- Remove their administrative priviledges on their local machines (Too many people still allow that, not always by choice but by need - some applications do not work without these priviledges).
    - Use a web filtering application to disallow download to certain file extension

    I know that some users are bright enough to realize that there's somethings that they shouldn't do, but unfortunately, it's not the case with everyone of them. Since you cannot apply a weaker security policy to only a select few (why take the risk), you have to apply a very strong one that will prevent them of doing anything before they actually have the chance to do so.

    By Blogger Kiltak, at 6:53 AM  

  • This is, for the most part, true.
    When it comes to network security, you are trusting your corporate membership to keep passwords up to date, to make sure they are not sharing their work with "Everyone" - "Full Control" for only two people on their team, or as some say, write their passwords under their keyboard. I have two executives who write their passwords in the front page of their notebooks!

    One thing we are all taught (or should be) when going to school to be IT professionals is, "Never trust the end-user". Inevidibly, if you do, something will go wrong... or your network will become a mess...

    Ironically, the one place we do trust our end-users is when it comes to security... the only place i know where they're paranoid about security - is Korea... they pretty much do it right - but sometimes, too much security reduces the level of efficiency so much, that i question the methods!

    what a conundrum!

    By Blogger AlRo, at 7:41 AM  

  • There's a guy in my dorm who took his Mac to be fixed. They told him he had the security of a government machine. He has passwords to get into it, more passwords to get online, more passwords to open applications....he's kind of nuts, but if I'm running a company with sensitive information, he's the kind of person I want touching the computers. Unfortunately, he's not common. I'll admit I have bad password policies. I really do need to up the security on a lot of my passwords, but until now the only things I had accessible by pw were things like email and myspace. I do use totally separate passwords for financial things, but even then, I know my passwords are weak. A bruteforce attack would work easily on my passwords, but at least I'm not quite dumb enough to use my stupid password on my bank account. I'm not gonna make it THAT easy.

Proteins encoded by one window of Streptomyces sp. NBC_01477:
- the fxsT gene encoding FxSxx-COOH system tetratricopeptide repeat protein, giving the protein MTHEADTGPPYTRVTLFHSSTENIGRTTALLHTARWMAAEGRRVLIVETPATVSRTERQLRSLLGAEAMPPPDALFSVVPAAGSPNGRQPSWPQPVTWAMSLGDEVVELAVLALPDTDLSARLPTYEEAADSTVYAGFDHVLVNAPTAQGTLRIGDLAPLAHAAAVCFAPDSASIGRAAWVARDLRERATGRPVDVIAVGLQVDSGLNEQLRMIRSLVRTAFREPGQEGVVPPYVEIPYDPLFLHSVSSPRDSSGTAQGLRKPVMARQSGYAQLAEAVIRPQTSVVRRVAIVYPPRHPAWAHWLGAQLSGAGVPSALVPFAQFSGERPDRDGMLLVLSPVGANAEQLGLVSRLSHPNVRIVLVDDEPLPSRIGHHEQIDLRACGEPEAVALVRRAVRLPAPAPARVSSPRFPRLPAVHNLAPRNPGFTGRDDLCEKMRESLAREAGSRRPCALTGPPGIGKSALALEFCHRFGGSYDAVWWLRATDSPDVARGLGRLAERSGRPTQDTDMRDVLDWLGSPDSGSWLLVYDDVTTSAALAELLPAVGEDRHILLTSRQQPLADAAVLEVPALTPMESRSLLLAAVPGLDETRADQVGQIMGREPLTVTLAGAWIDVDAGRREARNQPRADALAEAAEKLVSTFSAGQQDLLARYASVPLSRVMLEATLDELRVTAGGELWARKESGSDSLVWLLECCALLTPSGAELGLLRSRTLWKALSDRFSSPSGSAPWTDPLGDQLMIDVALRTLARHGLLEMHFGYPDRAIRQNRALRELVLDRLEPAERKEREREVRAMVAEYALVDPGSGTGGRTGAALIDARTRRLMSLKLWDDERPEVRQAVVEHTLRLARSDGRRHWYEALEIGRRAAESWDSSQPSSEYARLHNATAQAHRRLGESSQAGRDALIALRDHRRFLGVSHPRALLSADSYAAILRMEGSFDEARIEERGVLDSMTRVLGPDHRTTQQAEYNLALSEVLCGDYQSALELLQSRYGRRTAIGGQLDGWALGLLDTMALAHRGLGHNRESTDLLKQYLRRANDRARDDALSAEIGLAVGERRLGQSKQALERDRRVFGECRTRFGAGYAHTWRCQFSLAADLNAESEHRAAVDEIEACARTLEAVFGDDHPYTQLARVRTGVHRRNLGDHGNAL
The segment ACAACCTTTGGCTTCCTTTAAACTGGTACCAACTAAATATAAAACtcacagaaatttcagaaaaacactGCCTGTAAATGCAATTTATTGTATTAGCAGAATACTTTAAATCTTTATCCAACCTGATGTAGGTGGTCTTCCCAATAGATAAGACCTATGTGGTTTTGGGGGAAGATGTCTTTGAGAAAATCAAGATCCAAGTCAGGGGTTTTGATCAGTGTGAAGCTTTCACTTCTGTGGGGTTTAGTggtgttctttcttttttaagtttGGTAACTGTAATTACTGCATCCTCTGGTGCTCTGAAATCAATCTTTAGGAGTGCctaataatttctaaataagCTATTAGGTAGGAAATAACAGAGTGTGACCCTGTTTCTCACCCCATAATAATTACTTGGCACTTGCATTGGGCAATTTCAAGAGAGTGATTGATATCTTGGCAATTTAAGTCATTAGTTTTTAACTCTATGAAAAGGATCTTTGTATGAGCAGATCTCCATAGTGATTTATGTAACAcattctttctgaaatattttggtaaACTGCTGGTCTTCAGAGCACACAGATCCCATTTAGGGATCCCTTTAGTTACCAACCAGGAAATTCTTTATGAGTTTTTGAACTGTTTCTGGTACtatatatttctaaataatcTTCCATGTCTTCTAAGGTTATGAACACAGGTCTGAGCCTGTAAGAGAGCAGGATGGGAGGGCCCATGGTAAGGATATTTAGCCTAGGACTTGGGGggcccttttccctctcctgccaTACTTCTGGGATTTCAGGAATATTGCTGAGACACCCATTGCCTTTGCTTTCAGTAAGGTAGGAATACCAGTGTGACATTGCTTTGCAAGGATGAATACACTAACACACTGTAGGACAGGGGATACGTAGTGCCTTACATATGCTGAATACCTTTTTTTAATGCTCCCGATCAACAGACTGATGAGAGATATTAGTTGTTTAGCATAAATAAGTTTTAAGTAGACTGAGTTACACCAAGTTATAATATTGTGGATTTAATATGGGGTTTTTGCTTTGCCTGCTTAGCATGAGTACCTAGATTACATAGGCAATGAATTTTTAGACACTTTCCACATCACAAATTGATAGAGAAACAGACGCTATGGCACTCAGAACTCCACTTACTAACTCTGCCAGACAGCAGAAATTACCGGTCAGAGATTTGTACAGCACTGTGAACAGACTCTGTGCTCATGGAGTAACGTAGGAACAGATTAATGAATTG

Maybe the IT guys in companies could make it so that if an employee has to have a password for logging in, for editting data sheets, and for email, have a program that checks that all 3 passwords are different--and not just pass1 pass2 pass3, but like /. is: "this is too similar, please pick something more differentiated".

    By Blogger Mackenzie, at 12:40 PM  

  • The problem with that Mackenzie - as was mentioned above, is that people would start loosing track of all of their password and end up writing them down anyways - pretty much poo-pooing the security you're trying to maintain.

    I see what you're saying tho'.
    Here we have a 3 month/8 password memory policy for passwords - and we require one Capital, one wild card and one numeric in a 8character length password.

    Now multiply that by how many other application that we may throw at our users that have independant security; be it, DocuShare, Bugzilla or like bugtrackers, CVS or clearcase for Code-Storage repositories... and people at the 3 month mark when they have to do it all over again - will just start writing them down in notebooks or on their desktop in an unlock .txt file.

    For travelling people - we ensure that their bios is password protected, their PST's are password protected and that they have a 5 minute locking screensaver...

    By Blogger AlRo, at 1:44 PM